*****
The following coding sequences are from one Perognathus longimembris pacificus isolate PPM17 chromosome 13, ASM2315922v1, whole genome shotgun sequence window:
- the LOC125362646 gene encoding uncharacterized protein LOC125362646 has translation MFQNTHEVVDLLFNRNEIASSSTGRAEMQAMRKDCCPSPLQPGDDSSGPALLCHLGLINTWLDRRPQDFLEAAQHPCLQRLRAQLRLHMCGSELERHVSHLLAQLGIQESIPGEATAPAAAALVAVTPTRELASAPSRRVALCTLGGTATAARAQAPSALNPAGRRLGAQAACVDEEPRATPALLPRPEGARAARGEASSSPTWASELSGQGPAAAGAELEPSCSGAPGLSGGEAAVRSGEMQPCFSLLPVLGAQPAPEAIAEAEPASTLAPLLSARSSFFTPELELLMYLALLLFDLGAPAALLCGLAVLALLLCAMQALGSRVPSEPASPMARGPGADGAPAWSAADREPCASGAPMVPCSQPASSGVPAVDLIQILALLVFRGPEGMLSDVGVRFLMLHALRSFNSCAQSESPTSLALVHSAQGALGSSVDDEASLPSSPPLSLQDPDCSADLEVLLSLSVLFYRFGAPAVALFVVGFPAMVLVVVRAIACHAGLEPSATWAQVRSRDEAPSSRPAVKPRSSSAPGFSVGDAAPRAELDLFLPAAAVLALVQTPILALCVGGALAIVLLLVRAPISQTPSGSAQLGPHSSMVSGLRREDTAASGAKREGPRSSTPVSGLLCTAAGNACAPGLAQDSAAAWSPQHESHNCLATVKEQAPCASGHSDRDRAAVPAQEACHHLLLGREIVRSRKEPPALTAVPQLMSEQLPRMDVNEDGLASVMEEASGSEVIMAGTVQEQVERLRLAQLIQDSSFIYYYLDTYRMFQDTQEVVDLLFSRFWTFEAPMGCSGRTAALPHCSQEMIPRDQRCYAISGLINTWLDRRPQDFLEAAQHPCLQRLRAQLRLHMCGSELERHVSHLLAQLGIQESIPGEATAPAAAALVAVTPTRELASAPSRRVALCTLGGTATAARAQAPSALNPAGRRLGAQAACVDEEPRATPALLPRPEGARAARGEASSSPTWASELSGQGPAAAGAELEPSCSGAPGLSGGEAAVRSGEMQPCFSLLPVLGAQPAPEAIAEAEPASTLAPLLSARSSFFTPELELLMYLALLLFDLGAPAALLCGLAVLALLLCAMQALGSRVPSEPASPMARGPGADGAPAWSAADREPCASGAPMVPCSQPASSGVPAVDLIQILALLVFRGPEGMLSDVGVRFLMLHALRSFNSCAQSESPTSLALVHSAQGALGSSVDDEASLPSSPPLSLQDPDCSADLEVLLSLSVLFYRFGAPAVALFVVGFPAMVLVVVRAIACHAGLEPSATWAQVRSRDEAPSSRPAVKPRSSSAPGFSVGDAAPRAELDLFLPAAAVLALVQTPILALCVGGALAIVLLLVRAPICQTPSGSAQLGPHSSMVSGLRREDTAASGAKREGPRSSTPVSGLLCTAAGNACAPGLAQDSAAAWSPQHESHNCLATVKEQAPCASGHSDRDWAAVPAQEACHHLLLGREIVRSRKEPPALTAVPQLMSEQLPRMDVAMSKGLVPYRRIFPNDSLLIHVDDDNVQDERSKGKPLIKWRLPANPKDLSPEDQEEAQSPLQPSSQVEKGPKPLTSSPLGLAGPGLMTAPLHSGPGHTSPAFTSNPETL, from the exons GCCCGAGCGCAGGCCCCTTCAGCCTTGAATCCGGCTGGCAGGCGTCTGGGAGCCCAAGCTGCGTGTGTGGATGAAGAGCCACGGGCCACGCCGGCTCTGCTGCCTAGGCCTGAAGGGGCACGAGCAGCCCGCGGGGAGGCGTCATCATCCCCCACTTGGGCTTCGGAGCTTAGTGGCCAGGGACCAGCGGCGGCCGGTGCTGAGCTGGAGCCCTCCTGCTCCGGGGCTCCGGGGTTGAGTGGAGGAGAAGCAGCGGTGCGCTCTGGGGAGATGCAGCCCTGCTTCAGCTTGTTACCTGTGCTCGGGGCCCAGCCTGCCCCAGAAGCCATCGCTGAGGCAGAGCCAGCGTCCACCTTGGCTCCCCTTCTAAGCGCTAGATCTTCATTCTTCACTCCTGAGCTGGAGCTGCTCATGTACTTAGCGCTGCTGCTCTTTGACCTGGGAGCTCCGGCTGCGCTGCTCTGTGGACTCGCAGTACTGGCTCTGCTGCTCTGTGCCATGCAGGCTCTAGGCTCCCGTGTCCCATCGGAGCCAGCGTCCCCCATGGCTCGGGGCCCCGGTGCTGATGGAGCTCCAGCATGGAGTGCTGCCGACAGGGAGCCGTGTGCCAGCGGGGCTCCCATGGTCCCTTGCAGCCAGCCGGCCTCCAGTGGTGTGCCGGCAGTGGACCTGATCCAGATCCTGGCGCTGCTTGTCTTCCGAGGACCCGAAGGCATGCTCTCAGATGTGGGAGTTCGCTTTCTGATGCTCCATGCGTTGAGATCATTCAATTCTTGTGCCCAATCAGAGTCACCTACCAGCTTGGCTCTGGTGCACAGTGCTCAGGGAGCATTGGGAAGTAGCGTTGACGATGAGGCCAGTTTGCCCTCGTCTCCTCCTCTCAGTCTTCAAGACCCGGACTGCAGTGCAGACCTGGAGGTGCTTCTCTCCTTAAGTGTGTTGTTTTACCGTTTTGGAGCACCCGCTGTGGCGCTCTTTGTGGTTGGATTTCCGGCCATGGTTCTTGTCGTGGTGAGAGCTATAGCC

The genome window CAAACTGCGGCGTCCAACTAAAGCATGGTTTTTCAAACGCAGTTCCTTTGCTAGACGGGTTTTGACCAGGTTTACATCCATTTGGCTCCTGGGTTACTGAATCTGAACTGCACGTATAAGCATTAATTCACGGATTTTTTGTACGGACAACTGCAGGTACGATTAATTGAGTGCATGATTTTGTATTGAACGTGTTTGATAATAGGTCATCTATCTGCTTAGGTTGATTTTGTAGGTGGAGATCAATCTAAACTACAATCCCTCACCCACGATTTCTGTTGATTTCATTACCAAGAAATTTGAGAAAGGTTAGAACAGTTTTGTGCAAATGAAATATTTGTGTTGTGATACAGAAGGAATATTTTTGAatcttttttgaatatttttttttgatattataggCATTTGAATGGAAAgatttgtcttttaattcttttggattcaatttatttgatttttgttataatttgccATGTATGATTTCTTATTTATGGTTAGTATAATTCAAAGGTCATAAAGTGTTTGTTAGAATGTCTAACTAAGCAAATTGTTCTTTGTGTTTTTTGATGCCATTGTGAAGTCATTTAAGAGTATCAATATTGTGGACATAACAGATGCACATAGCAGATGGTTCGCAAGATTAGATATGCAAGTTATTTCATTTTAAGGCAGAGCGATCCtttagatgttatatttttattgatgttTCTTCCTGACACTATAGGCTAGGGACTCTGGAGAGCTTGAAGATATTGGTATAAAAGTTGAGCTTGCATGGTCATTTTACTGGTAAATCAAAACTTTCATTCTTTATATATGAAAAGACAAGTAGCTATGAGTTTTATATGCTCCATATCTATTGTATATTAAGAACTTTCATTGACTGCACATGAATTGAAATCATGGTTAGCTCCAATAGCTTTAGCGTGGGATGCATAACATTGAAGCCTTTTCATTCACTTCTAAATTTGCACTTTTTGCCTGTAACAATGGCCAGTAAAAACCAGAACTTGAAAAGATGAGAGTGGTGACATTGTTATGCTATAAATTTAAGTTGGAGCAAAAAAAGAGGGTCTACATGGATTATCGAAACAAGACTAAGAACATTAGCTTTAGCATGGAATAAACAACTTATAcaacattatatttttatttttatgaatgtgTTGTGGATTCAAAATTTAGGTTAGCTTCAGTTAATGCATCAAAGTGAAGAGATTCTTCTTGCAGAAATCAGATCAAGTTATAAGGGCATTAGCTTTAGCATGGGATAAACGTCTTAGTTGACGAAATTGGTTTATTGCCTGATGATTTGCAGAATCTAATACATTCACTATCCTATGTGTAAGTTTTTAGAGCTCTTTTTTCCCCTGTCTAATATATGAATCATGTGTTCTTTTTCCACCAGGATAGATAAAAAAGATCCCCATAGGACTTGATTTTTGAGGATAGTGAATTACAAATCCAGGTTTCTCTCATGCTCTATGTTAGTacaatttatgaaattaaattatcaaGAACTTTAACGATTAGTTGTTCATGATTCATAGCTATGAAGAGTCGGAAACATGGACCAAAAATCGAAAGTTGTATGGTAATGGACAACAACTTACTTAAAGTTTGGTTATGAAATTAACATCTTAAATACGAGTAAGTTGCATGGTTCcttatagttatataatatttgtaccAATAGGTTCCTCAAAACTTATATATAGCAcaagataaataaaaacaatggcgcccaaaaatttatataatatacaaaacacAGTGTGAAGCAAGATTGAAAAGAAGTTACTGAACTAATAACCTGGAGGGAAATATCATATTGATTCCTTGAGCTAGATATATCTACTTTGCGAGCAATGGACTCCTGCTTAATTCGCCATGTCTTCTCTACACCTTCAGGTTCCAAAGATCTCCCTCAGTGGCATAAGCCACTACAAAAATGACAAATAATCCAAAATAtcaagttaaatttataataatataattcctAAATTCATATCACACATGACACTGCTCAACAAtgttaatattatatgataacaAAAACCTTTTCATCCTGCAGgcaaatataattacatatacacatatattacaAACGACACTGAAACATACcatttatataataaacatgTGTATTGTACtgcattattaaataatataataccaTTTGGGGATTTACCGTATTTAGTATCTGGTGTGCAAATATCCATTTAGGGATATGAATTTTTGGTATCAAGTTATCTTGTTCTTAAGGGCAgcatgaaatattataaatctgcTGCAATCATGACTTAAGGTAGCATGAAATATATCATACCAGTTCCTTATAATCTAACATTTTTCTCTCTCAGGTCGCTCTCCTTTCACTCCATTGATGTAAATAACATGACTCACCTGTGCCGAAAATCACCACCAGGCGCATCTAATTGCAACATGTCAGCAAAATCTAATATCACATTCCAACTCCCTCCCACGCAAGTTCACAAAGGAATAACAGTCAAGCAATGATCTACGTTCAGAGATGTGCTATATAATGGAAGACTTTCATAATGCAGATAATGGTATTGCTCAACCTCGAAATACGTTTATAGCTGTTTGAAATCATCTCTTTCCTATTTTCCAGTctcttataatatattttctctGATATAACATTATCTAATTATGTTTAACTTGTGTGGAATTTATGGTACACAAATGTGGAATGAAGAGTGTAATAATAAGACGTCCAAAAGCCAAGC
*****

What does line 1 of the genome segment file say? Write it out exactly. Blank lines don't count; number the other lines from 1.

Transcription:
The following coding sequences are from one Perognathus longimembris pacificus isolate PPM17 chromosome 13, ASM2315922v1, whole genome shotgun sequence window: